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Petersen Being Told No As A Player Is How UW Got Top State Lineman
Release: 02/07/2014
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Petersen was the only college coach to take the time and interest to ask Kaleb McGary of Fife, Wash., High School his preference between offense and defense. It’s a lesson the Huskies’ coach learned 30 years ago while being told he was told small to play quarterback.

By Gregg Bell
UW Director of Writing

After being told “No, you can’t play that” so many times in football as a kid, Chris Petersen wasn’t about to tell Kaleb McGary the same thing.

That is how Petersen's own playing days in the 1980s helped the Huskies get the top high school lineman in the state.

Chris Petersen under center at UC Davis. (Photo courtesy of UC Davis Sports Information)

McGary, a star from Fife, was getting calls and scholarship offers from everywhere. Though McGary was 2013's South Puget Sound League's 2A defensive lineman of the year, and though he also was an all-league tight end, every college coach saw the 6-foot-7, 285-pound wall as a prototypical left tackle. It's the most valuable position on any offensive line in protecting the quarterback. Thus, McGary was a most valuable recruit.

Petersen saw the same thing.

"I think you are a big-time left tackle," Washington's new coach told McGary during an intense two months of whirlwind recruiting since Petersen took the UW job.

Yet Petersen also took the time and care to ask the titanic teen what no other coach did: What did he want to play?

McGary’s signing Wednesday with Washington offers insight into how Petersen's down-to-earth perspective may impact Husky football.

"I asked him, 'If you had a preference, which side of the ball would you like to play on?'" Petersen said of McGary.

The heralded lineman told Petersen his first love was defense.

Petersen's response: "Great!"

"And if that doesn't work out," Petersen reiterated, "I think you are a big-time left tackle."

That's how McGary joined Bellevue star safety Budda Baker in giving the Huskies the top two recruits in the state this recruiting year.

Why did Petersen offer what apparently no other college coach would: McGary his preference on which position to play?

It's what Petersen wanted for himself growing up as an undersized quarterback in Yuba City, Calif.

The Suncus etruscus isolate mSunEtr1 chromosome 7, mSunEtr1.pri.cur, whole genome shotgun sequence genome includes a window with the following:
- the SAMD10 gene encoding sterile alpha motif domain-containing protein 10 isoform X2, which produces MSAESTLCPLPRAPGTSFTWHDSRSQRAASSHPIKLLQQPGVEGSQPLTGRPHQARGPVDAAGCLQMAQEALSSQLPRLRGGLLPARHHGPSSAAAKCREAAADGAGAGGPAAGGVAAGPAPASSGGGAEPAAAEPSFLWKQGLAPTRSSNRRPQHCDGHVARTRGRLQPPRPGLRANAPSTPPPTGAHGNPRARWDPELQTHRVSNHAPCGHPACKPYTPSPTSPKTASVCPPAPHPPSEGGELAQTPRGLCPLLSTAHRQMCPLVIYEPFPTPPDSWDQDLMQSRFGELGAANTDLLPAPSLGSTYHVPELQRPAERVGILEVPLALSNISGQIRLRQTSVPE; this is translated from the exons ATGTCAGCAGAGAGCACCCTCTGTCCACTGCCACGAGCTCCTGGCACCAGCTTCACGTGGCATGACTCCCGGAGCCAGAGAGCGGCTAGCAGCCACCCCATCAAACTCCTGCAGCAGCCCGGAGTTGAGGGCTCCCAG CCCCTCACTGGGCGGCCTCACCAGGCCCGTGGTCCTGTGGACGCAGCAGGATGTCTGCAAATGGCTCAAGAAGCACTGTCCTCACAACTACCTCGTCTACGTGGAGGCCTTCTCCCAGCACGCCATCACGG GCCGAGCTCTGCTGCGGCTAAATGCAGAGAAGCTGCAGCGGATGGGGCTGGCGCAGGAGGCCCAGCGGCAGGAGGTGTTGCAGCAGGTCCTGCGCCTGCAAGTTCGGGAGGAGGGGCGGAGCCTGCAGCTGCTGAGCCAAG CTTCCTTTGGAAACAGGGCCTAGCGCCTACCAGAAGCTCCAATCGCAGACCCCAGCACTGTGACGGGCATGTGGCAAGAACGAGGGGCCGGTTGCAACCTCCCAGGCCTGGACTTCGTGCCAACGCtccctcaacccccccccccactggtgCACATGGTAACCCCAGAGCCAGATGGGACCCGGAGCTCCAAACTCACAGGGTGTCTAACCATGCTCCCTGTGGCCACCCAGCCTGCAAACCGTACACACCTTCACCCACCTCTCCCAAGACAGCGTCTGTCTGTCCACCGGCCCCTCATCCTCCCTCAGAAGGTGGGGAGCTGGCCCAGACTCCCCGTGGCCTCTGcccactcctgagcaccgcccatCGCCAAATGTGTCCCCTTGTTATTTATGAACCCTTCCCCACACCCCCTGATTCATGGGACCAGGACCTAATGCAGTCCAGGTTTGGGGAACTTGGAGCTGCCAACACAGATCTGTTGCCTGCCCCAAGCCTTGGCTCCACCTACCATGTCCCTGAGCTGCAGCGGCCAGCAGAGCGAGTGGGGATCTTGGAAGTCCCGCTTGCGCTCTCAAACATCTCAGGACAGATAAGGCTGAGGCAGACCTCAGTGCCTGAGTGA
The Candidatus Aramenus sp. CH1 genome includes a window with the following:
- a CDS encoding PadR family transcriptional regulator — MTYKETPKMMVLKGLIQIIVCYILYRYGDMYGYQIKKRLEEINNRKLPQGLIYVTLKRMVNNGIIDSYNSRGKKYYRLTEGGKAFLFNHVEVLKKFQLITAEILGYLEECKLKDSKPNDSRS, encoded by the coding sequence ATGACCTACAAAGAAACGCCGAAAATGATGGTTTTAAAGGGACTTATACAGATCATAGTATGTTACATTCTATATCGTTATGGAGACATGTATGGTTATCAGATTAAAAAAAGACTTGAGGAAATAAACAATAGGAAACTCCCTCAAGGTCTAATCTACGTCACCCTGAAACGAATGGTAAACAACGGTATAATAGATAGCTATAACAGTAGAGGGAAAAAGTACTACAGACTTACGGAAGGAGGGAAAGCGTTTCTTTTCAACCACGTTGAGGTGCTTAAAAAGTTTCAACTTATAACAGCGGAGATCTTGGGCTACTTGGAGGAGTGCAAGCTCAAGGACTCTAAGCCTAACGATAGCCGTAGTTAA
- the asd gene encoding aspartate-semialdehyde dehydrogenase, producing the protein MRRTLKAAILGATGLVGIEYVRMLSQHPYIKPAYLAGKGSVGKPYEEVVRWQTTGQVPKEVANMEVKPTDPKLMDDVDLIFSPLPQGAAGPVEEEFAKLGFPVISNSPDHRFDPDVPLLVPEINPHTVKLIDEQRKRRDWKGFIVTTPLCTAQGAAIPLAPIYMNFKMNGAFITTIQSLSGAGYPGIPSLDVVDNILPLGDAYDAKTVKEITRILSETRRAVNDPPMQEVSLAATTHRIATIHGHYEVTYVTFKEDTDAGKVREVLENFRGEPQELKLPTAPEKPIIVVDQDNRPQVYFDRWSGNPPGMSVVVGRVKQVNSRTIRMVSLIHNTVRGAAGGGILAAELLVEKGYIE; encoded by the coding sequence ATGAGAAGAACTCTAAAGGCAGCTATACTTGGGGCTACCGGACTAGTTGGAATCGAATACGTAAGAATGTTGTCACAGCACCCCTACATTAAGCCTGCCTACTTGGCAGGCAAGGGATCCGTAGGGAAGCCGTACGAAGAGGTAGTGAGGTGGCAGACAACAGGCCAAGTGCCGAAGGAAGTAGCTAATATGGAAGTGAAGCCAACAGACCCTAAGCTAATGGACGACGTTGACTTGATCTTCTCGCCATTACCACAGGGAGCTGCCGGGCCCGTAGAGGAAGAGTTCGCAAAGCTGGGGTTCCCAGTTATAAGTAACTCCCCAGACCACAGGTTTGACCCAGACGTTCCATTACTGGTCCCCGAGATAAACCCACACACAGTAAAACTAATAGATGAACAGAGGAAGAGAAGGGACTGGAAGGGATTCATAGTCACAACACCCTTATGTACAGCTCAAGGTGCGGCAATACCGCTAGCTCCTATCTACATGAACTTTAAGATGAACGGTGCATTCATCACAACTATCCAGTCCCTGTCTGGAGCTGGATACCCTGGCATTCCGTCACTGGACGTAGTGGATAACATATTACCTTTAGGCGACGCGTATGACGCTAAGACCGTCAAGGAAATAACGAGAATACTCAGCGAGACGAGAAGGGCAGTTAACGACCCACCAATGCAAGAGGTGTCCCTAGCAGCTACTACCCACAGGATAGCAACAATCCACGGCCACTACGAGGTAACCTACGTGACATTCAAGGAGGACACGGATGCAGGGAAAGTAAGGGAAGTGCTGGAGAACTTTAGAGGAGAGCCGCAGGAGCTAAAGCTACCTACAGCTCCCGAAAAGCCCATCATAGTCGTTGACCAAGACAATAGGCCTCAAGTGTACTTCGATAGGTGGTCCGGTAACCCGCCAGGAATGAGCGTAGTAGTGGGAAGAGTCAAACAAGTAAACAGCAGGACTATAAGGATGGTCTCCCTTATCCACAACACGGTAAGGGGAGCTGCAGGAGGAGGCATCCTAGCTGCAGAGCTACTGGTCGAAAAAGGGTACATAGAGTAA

"I learned this a long time ago: I think if a kid feels very strongly about a position or one side of the ball you really need to give him a chance to compete there -- because that's where his heart is," Petersen said. 

"I was one of those guys who was always trying to get moved. No one wanted me to play quarterback because I was too short and too small."

Despite his size, Chris Petersen set numerous records as quarterback for UC Davis. (Photo courtesy of UC Davis Sports Information)

Petersen bucked everyone else's wishes and kept playing QB, starring for the Yuba City High Honkers until 1983. He kept playing quarterback against coaches' opinions at nearby Sacramento City College. He then played at UC Davis, again as the passer everyone thought should be something else, such as maybe a wide receiver. Or a golfer.

All Petersen did as UC Davis' quarterback was set numerous school passing records, including single-season marks for efficiency, completions, completion percentage, touchdown passes and total offense. He set the Aggies' career mark for completion percentage. The Huskies’ new coach remains all over UC Davis' career top-10 passing lists. His season and career completion percentage records still stand there.

Petersen was the 1986 Northern California Athletic Conference player of the year. The quarterback that most wanted to be something else was also that year's UC Davis Colby E. Slater Award winner as its male athlete of the year. In 1997 he was inducted into the Cal Aggie Athletic Hall of Fame.

All because coaches at Sac City College and at Davis did what Petersen just did for McGary, now the Huskies’ newest, four-star lineman.

"I've learned that. You just have to give kids a chance to do that," Petersen said.

"But he does have ability to play defense, so we will start there. I don't think he's married into the defensive side. I mean, everybody else was recruiting him for offense. Everybody. And so I think Kaleb is good on either side.

"But we've told him all along, 'Hey, you want to start on one side or the other? We're good (with that). We think you are good enough on either side. We'll give you a shot either way.’”


INSIDE THE DAWGS: Petersen’s first spring practice with the Huskies will begin March 4. As they were last year, spring practices will be split over two sessions, the latter in April. The annual spring game is April 19. … As of the now the only Husky recruit out of this year’s class expected to enroll early this spring is Jaimie Bryant. The 6-5, 300-pound defensive lineman from Tumwater, Wash., was originally in last year’s class then agreed with then-coach Steve Sarkisian’s staff to “grayshirt” – not sign a letter of intent and delay for a year enrolling at UW. Petersen and his new Huskies staff honored the previous agreement.

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